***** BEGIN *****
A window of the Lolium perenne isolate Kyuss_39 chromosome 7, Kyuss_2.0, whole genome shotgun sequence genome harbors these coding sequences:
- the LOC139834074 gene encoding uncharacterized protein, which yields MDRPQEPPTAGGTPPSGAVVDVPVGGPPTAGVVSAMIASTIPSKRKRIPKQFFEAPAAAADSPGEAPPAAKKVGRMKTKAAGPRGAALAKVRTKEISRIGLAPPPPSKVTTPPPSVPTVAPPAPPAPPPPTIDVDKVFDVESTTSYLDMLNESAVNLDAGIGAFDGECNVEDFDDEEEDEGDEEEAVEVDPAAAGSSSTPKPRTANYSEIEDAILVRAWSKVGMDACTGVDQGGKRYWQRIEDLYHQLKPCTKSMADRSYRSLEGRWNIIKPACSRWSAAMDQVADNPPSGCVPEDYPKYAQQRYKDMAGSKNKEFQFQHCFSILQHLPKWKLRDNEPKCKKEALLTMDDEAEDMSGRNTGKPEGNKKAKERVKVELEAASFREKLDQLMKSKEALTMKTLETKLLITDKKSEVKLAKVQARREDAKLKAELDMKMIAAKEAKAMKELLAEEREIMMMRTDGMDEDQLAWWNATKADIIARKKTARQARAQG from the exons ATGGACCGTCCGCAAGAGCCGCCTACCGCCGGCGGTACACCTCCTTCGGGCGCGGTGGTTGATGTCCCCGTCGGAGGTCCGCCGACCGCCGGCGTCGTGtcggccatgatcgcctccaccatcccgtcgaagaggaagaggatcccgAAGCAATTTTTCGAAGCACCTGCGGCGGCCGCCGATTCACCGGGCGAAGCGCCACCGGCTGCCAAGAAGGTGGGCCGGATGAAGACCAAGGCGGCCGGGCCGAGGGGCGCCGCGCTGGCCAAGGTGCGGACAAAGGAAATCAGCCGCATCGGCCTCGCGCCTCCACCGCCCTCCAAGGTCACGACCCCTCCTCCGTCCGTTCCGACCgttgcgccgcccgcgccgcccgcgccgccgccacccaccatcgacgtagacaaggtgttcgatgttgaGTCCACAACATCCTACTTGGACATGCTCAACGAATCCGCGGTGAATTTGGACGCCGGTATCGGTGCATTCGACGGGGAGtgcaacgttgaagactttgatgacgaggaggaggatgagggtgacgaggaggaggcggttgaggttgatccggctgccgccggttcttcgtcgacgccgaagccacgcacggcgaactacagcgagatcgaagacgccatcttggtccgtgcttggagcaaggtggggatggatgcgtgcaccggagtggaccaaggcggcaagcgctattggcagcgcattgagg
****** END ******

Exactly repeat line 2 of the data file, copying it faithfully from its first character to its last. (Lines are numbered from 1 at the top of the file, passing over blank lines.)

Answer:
- the LOC139834074 gene encoding uncharacterized protein, which yields MDRPQEPPTAGGTPPSGAVVDVPVGGPPTAGVVSAMIASTIPSKRKRIPKQFFEAPAAAADSPGEAPPAAKKVGRMKTKAAGPRGAALAKVRTKEISRIGLAPPPPSKVTTPPPSVPTVAPPAPPAPPPPTIDVDKVFDVESTTSYLDMLNESAVNLDAGIGAFDGECNVEDFDDEEEDEGDEEEAVEVDPAAAGSSSTPKPRTANYSEIEDAILVRAWSKVGMDACTGVDQGGKRYWQRIEDLYHQLKPCTKSMADRSYRSLEGRWNIIKPACSRWSAAMDQVADNPPSGCVPEDYPKYAQQRYKDMAGSKNKEFQFQHCFSILQHLPKWKLRDNEPKCKKEALLTMDDEAEDMSGRNTGKPEGNKKAKERVKVELEAASFREKLDQLMKSKEALTMKTLETKLLITDKKSEVKLAKVQARREDAKLKAELDMKMIAAKEAKAMKELLAEEREIMMMRTDGMDEDQLAWWNATKADIIARKKTARQARAQG from the exons ATGGACCGTCCGCAAGAGCCGCCTACCGCCGGCGGTACACCTCCTTCGGGCGCGGTGGTTGATGTCCCCGTCGGAGGTCCGCCGACCGCCGGCGTCGTGtcggccatgatcgcctccaccatcccgtcgaagaggaagaggatcccgAAGCAATTTTTCGAAGCACCTGCGGCGGCCGCCGATTCACCGGGCGAAGCGCCACCGGCTGCCAAGAAGGTGGGCCGGATGAAGACCAAGGCGGCCGGGCCGAGGGGCGCCGCGCTGGCCAAGGTGCGGACAAAGGAAATCAGCCGCATCGGCCTCGCGCCTCCACCGCCCTCCAAGGTCACGACCCCTCCTCCGTCCGTTCCGACCgttgcgccgcccgcgccgcccgcgccgccgccacccaccatcgacgtagacaaggtgttcgatgttgaGTCCACAACATCCTACTTGGACATGCTCAACGAATCCGCGGTGAATTTGGACGCCGGTATCGGTGCATTCGACGGGGAGtgcaacgttgaagactttgatgacgaggaggaggatgagggtgacgaggaggaggcggttgaggttgatccggctgccgccggttcttcgtcgacgccgaagccacgcacggcgaactacagcgagatcgaagacgccatcttggtccgtgcttggagcaaggtggggatggatgcgtgcaccggagtggaccaaggcggcaagcgctattggcagcgcattgagg